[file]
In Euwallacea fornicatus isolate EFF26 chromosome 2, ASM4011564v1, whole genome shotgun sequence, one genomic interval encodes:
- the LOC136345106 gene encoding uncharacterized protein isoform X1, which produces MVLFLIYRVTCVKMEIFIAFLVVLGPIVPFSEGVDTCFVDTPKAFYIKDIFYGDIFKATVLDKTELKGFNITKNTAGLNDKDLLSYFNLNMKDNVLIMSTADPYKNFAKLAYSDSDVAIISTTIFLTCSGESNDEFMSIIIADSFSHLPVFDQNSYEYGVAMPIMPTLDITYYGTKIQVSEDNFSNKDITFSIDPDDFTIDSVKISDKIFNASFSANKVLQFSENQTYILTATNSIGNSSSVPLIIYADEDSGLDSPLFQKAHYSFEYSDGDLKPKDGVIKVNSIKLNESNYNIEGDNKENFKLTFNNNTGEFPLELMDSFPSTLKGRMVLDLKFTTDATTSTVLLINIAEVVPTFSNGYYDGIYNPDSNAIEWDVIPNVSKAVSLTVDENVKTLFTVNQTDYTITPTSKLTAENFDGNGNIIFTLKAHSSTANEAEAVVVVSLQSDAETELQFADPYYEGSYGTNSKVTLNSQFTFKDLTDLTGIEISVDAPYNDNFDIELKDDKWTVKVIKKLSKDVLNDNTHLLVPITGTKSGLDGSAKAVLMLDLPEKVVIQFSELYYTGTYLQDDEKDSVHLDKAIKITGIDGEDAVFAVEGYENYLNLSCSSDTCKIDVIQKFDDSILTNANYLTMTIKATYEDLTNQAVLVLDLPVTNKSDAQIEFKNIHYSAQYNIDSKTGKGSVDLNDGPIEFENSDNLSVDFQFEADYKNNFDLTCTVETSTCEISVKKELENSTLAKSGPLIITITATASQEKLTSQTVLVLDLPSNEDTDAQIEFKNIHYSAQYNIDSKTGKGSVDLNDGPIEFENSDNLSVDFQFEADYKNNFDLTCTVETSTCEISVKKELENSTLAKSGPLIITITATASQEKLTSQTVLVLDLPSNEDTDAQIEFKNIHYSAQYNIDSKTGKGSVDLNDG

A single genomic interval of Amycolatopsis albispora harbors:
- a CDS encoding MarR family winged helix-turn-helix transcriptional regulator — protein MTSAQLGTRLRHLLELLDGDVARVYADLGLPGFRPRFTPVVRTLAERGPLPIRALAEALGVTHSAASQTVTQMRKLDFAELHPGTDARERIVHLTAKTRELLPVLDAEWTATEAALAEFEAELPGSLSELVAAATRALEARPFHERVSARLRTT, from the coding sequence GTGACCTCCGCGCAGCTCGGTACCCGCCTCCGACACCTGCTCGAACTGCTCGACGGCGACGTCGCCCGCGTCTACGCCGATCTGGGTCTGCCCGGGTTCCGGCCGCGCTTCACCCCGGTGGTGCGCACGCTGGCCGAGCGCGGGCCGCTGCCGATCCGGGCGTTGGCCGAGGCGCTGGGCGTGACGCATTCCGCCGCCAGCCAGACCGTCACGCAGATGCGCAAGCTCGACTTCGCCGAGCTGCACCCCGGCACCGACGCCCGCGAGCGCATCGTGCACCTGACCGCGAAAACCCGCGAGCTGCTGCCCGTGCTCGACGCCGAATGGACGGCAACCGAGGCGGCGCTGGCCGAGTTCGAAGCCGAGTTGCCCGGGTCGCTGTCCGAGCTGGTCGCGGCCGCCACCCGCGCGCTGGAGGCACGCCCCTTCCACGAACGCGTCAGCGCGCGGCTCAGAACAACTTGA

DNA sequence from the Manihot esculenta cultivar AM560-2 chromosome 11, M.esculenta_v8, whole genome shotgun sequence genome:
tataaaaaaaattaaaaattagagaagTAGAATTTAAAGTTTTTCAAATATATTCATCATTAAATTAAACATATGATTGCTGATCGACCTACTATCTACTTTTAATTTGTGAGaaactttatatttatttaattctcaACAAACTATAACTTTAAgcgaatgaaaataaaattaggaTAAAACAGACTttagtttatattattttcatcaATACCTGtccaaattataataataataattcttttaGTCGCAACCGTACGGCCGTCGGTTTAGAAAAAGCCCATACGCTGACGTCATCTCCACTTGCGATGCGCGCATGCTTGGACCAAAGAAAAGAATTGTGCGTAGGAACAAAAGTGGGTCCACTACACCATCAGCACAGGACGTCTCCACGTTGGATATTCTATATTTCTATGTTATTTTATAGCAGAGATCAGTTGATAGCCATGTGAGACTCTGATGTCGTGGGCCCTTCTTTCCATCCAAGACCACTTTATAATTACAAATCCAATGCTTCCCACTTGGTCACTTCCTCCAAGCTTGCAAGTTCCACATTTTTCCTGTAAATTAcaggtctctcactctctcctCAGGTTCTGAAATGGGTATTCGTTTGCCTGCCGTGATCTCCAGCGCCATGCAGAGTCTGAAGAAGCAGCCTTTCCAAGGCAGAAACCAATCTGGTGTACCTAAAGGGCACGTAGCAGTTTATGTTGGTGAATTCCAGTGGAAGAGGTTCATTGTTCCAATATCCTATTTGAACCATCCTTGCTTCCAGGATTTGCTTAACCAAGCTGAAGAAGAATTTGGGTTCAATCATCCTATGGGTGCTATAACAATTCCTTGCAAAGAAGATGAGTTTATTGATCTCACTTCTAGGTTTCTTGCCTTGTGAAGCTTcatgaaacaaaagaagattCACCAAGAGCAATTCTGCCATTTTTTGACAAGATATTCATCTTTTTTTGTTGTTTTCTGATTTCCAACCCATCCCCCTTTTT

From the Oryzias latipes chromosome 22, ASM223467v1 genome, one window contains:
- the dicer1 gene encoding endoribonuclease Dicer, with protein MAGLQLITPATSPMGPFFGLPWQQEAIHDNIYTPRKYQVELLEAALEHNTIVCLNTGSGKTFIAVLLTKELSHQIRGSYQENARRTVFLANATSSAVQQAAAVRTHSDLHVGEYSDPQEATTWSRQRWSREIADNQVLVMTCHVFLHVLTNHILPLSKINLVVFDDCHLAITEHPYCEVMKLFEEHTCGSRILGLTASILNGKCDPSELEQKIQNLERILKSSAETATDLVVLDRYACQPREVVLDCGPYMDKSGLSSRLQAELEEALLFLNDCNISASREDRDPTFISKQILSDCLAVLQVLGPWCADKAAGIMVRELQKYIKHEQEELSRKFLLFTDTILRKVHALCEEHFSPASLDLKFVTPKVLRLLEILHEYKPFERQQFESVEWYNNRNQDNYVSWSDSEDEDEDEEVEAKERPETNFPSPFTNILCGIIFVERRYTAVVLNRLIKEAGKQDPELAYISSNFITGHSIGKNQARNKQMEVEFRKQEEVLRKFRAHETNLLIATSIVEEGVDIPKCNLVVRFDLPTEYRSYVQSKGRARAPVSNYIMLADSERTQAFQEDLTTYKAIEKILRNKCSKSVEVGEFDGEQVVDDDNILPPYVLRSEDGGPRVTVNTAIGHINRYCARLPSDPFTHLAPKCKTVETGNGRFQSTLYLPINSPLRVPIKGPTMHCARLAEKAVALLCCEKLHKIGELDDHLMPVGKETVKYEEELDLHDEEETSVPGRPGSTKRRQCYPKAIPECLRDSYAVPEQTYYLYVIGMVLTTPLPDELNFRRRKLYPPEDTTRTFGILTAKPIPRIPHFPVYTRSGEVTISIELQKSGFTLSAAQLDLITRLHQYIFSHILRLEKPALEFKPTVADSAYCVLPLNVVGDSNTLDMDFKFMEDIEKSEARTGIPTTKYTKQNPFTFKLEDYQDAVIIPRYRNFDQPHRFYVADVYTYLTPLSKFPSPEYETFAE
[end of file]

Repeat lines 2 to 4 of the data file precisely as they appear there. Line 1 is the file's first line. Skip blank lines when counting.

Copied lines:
- the LOC136345106 gene encoding uncharacterized protein isoform X1, which produces MVLFLIYRVTCVKMEIFIAFLVVLGPIVPFSEGVDTCFVDTPKAFYIKDIFYGDIFKATVLDKTELKGFNITKNTAGLNDKDLLSYFNLNMKDNVLIMSTADPYKNFAKLAYSDSDVAIISTTIFLTCSGESNDEFMSIIIADSFSHLPVFDQNSYEYGVAMPIMPTLDITYYGTKIQVSEDNFSNKDITFSIDPDDFTIDSVKISDKIFNASFSANKVLQFSENQTYILTATNSIGNSSSVPLIIYADEDSGLDSPLFQKAHYSFEYSDGDLKPKDGVIKVNSIKLNESNYNIEGDNKENFKLTFNNNTGEFPLELMDSFPSTLKGRMVLDLKFTTDATTSTVLLINIAEVVPTFSNGYYDGIYNPDSNAIEWDVIPNVSKAVSLTVDENVKTLFTVNQTDYTITPTSKLTAENFDGNGNIIFTLKAHSSTANEAEAVVVVSLQSDAETELQFADPYYEGSYGTNSKVTLNSQFTFKDLTDLTGIEISVDAPYNDNFDIELKDDKWTVKVIKKLSKDVLNDNTHLLVPITGTKSGLDGSAKAVLMLDLPEKVVIQFSELYYTGTYLQDDEKDSVHLDKAIKITGIDGEDAVFAVEGYENYLNLSCSSDTCKIDVIQKFDDSILTNANYLTMTIKATYEDLTNQAVLVLDLPVTNKSDAQIEFKNIHYSAQYNIDSKTGKGSVDLNDGPIEFENSDNLSVDFQFEADYKNNFDLTCTVETSTCEISVKKELENSTLAKSGPLIITITATASQEKLTSQTVLVLDLPSNEDTDAQIEFKNIHYSAQYNIDSKTGKGSVDLNDGPIEFENSDNLSVDFQFEADYKNNFDLTCTVETSTCEISVKKELENSTLAKSGPLIITITATASQEKLTSQTVLVLDLPSNEDTDAQIEFKNIHYSAQYNIDSKTGKGSVDLNDG

A single genomic interval of Amycolatopsis albispora harbors:
- a CDS encoding MarR family winged helix-turn-helix transcriptional regulator — protein MTSAQLGTRLRHLLELLDGDVARVYADLGLPGFRPRFTPVVRTLAERGPLPIRALAEALGVTHSAASQTVTQMRKLDFAELHPGTDARERIVHLTAKTRELLPVLDAEWTATEAALAEFEAELPGSLSELVAAATRALEARPFHERVSARLRTT, from the coding sequence GTGACCTCCGCGCAGCTCGGTACCCGCCTCCGACACCTGCTCGAACTGCTCGACGGCGACGTCGCCCGCGTCTACGCCGATCTGGGTCTGCCCGGGTTCCGGCCGCGCTTCACCCCGGTGGTGCGCACGCTGGCCGAGCGCGGGCCGCTGCCGATCCGGGCGTTGGCCGAGGCGCTGGGCGTGACGCATTCCGCCGCCAGCCAGACCGTCACGCAGATGCGCAAGCTCGACTTCGCCGAGCTGCACCCCGGCACCGACGCCCGCGAGCGCATCGTGCACCTGACCGCGAAAACCCGCGAGCTGCTGCCCGTGCTCGACGCCGAATGGACGGCAACCGAGGCGGCGCTGGCCGAGTTCGAAGCCGAGTTGCCCGGGTCGCTGTCCGAGCTGGTCGCGGCCGCCACCCGCGCGCTGGAGGCACGCCCCTTCCACGAACGCGTCAGCGCGCGGCTCAGAACAACTTGA